Here’s the stats from the 3rd quarter of 2019 in San Diego real estate, along with predictions for the rest of 2019 and beyond…. Always hand-written with stats direct from our local MLS.
2019 Q3 Summary
Sales Volume Up a Bit: Down 3% from Q2 2019. Up 6% from Q3 2018
Inventory Dropping: Down 14% from end of Q2 2019. Down 17% from Q3 2018
Loan Rates Dropped Again!: Started at 3.82%, then dipped t0 3.52%
Home Values Slightly Down: Median sales price Down about 1% over Q3 2018
Govt./Policy Changes: Tax Reform Bill & Fed Fund Rate Drops
The Above image is a visual summary of my statistics reference from our local San Diego Association of Realtors.
2019 Q3 – The Details
Sales Volume (# of total sales) has been dropping slowly for the last couple years. Year-to-date, total sales volume is down 2.9% over 2018. However, Q3 saw a shift in sales volume in the opposite direction. Sales volume was steady all quarter long, which is against the natural slowing trend we usually see in Q3. Seasonally, sales volume was going up all quarter beating 2018 numbers by more and more each month.
Similarly, while pending sales were down the first 6 months, they have turned sharply up in Q3. With pending sales being high in September, that indicates October sales will be stronger than normal, too.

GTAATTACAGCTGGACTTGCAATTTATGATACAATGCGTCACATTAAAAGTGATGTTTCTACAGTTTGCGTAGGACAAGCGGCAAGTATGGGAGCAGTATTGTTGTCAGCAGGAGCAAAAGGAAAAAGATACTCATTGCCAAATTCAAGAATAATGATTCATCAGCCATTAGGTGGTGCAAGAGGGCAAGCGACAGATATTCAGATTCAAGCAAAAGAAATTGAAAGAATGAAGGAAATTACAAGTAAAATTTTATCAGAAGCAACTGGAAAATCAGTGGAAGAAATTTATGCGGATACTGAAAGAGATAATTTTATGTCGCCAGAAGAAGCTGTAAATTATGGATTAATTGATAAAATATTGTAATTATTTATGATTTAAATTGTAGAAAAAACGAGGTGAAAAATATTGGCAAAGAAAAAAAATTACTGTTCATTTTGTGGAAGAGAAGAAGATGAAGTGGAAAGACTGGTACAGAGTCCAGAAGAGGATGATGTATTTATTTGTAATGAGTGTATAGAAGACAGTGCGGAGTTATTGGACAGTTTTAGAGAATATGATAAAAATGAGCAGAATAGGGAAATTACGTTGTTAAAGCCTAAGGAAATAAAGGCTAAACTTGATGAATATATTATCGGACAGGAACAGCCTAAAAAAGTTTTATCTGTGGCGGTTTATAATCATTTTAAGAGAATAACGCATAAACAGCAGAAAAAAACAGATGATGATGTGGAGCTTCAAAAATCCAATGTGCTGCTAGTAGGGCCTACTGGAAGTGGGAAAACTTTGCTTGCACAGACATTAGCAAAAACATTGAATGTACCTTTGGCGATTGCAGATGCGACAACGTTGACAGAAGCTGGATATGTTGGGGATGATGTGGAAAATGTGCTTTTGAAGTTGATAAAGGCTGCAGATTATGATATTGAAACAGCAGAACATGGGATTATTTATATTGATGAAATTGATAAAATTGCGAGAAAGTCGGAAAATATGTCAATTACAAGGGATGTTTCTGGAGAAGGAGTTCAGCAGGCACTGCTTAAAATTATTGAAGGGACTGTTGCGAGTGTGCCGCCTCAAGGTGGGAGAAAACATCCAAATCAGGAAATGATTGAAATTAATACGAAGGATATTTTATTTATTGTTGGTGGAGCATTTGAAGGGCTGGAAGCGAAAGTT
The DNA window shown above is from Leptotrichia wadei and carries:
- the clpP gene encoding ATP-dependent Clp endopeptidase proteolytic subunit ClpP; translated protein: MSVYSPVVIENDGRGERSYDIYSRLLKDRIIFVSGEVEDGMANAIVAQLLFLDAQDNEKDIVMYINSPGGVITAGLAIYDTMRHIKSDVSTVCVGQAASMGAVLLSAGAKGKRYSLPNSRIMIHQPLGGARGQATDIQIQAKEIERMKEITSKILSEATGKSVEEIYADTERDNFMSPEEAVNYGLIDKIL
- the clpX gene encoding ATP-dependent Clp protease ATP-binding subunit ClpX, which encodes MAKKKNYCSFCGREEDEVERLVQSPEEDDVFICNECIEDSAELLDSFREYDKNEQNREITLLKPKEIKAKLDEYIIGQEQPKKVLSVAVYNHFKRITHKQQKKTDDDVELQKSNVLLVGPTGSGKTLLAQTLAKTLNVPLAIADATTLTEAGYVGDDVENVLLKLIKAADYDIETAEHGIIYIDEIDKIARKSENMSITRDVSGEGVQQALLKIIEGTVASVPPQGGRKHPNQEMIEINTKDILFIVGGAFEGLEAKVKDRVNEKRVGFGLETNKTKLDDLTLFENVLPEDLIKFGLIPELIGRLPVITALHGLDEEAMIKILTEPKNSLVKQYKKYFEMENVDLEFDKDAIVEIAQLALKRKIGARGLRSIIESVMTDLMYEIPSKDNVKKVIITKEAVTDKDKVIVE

Inventory turned trajectory and started rising in 2018. While it is standard for inventory to rise most of the first 6 months of the year, we stayed quite level in the first 2 quarters. Thus seasonally adjusted, inventory was dropping the first 2 quarters. And, inventory dropped all of the 3rd quarter, too. With inventory trending down all year, there is upward pressure on pricing once again.
At the route of this inventory decline are 2 things. First, new listings are down 10-15% over last year’s numbers. Second, Closed Sales volume (i.e. demand) was up this quarter.
Our current inventory is dipping into the historically low range that we saw 2 years ago. Part of the sales push demand can be directly attributed to dropping loan rates.
Loan rates are hitting historic lows right now! If you have any need to refinance your home, whether it be to lower payments, pay off your loan sooner (15-year loan) or cash out for renovations/college/payoff CC/business, now is the time to speak with your lender!
Rates have been dropping for about a year now – just look at the 2019 chart below. Lenders have been beefing up their sales forces, already taking advantage of the current refinance boom. This consistent drop in rates has to be somewhat responsible for keeping median values from dipping after the market peaked at the end of 2018. Rent has gone up, but the cost of financing a home has gone down by about 20%.
Most lenders I’m speaking with are expecting rates to stay at this level in the very short-term before trending up again in the next 6-12 months. Big issues like Brexit, Impeachment & Trade Wars are likely the cause for keeping home loan rates artificially low, so it will be interesting to see how these issues turn out and how the rates move according to what happens.
Home loan rate charts:
Long Term Rate Chart: 1971 – 2019 Short Term Rate Chart: 2019 YTD weekly
Govt / Policy Changes: